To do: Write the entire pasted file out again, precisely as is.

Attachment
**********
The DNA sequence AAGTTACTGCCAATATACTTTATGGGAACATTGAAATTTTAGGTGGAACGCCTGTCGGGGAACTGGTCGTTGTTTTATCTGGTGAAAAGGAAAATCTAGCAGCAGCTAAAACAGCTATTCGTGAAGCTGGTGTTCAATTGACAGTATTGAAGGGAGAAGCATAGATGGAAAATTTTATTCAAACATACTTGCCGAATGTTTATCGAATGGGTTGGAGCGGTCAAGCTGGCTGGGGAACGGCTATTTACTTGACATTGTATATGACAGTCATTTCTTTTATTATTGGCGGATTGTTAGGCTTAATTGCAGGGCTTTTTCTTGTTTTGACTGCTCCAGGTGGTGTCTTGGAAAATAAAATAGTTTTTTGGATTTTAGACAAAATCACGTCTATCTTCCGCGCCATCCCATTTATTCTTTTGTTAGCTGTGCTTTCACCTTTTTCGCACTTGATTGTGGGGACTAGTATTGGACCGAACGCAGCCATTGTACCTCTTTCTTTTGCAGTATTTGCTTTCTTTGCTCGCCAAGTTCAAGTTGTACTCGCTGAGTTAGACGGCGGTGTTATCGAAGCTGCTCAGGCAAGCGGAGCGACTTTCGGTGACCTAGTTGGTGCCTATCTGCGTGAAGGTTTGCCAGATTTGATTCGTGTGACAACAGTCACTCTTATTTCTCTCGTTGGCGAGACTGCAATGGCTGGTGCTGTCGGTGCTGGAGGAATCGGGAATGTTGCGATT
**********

The DNA sequence AAGTTACTGCCAATATACTTTATGGGAACATTGAAATTTTAGGTGGAACGCCTGTCGGGGAACTGGTCGTTGTTTTATCTGGTGAAAAGGAAAATCTAGCAGCAGCTAAAACAGCTATTCGTGAAGCTGGTGTTCAATTGACAGTATTGAAGGGAGAAGCATAGATGGAAAATTTTATTCAAACATACTTGCCGAATGTTTATCGAATGGGTTGGAGCGGTCAAGCTGGCTGGGGAACGGCTATTTACTTGACATTGTATATGACAGTCATTTCTTTTATTATTGGCGGATTGTTAGGCTTAATTGCAGGGCTTTTTCTTGTTTTGACTGCTCCAGGTGGTGTCTTGGAAAATAAAATAGTTTTTTGGATTTTAGACAAAATCACGTCTATCTTCCGCGCCATCCCATTTATTCTTTTGTTAGCTGTGCTTTCACCTTTTTCGCACTTGATTGTGGGGACTAGTATTGGACCGAACGCAGCCATTGTACCTCTTTCTTTTGCAGTATTTGCTTTCTTTGCTCGCCAAGTTCAAGTTGTACTCGCTGAGTTAGACGGCGGTGTTATCGAAGCTGCTCAGGCAAGCGGAGCGACTTTCGGTGACCTAGTTGGTGCCTATCTGCGTGAAGGTTTGCCAGATTTGATTCGTGTGACAACAGTCACTCTTATTTCTCTCGTTGGCGAGACTGCAATGGCTGGTGCTGTCGGTGCTGGAGGAATCGGGAATGTTGCGATT